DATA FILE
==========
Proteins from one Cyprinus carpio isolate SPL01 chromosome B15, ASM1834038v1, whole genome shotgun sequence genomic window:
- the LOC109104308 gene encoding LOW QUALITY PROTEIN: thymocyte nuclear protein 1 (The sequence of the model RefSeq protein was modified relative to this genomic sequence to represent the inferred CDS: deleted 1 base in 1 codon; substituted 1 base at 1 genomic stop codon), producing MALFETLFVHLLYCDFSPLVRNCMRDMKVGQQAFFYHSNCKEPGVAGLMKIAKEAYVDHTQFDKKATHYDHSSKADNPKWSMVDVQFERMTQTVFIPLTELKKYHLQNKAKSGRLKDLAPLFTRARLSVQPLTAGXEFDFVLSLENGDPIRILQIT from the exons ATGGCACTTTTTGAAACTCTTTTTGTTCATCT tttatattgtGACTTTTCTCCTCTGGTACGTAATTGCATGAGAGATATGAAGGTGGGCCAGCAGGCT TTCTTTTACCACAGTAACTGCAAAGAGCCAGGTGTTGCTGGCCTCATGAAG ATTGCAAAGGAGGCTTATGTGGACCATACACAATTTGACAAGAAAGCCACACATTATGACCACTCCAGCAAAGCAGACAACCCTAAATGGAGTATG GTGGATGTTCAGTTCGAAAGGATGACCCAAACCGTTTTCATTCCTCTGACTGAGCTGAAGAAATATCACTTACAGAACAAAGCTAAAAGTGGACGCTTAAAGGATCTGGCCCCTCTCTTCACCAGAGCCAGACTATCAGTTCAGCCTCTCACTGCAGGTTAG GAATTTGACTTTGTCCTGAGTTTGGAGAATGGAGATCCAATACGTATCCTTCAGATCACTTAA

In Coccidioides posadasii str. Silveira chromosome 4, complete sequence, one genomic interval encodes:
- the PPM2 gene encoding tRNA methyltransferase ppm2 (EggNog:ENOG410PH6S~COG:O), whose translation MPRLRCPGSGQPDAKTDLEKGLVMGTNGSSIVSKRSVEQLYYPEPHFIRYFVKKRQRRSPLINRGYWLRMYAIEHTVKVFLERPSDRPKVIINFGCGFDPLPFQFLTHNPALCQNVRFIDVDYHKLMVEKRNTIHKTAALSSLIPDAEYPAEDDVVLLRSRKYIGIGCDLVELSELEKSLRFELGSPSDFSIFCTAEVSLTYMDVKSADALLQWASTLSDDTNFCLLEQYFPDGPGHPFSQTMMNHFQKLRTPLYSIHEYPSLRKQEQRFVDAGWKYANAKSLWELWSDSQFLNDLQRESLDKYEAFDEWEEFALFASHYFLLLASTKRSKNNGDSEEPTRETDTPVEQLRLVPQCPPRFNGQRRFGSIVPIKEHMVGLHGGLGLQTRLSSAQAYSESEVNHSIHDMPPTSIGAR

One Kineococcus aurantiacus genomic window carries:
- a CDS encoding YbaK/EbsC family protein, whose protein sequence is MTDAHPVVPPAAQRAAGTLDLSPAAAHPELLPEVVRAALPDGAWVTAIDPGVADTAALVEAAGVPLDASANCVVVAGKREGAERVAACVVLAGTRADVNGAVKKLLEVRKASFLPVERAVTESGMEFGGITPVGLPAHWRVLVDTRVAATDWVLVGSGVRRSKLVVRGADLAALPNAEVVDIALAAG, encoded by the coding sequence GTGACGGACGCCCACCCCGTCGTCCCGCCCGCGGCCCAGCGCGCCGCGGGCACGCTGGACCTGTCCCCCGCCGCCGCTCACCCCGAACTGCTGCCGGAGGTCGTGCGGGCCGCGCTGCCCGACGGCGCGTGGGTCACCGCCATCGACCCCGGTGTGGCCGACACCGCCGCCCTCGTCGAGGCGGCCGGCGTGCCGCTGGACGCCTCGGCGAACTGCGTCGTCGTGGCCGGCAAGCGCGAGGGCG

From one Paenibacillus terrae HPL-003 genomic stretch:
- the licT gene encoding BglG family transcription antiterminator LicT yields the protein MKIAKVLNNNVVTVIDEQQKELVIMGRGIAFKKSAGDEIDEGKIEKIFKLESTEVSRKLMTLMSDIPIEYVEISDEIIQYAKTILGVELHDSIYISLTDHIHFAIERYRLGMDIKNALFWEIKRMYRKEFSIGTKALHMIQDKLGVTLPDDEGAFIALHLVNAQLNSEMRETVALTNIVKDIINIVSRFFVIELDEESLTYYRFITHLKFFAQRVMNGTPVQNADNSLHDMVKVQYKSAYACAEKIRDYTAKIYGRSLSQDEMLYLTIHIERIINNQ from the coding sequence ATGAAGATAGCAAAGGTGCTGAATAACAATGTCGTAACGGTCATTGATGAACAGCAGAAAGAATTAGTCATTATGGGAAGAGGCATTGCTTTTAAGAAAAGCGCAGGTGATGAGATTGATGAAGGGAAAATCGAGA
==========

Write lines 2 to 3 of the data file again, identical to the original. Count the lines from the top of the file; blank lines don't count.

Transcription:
- the LOC109104308 gene encoding LOW QUALITY PROTEIN: thymocyte nuclear protein 1 (The sequence of the model RefSeq protein was modified relative to this genomic sequence to represent the inferred CDS: deleted 1 base in 1 codon; substituted 1 base at 1 genomic stop codon), producing MALFETLFVHLLYCDFSPLVRNCMRDMKVGQQAFFYHSNCKEPGVAGLMKIAKEAYVDHTQFDKKATHYDHSSKADNPKWSMVDVQFERMTQTVFIPLTELKKYHLQNKAKSGRLKDLAPLFTRARLSVQPLTAGXEFDFVLSLENGDPIRILQIT from the exons ATGGCACTTTTTGAAACTCTTTTTGTTCATCT tttatattgtGACTTTTCTCCTCTGGTACGTAATTGCATGAGAGATATGAAGGTGGGCCAGCAGGCT TTCTTTTACCACAGTAACTGCAAAGAGCCAGGTGTTGCTGGCCTCATGAAG ATTGCAAAGGAGGCTTATGTGGACCATACACAATTTGACAAGAAAGCCACACATTATGACCACTCCAGCAAAGCAGACAACCCTAAATGGAGTATG GTGGATGTTCAGTTCGAAAGGATGACCCAAACCGTTTTCATTCCTCTGACTGAGCTGAAGAAATATCACTTACAGAACAAAGCTAAAAGTGGACGCTTAAAGGATCTGGCCCCTCTCTTCACCAGAGCCAGACTATCAGTTCAGCCTCTCACTGCAGGTTAG GAATTTGACTTTGTCCTGAGTTTGGAGAATGGAGATCCAATACGTATCCTTCAGATCACTTAA

In Coccidioides posadasii str. Silveira chromosome 4, complete sequence, one genomic interval encodes: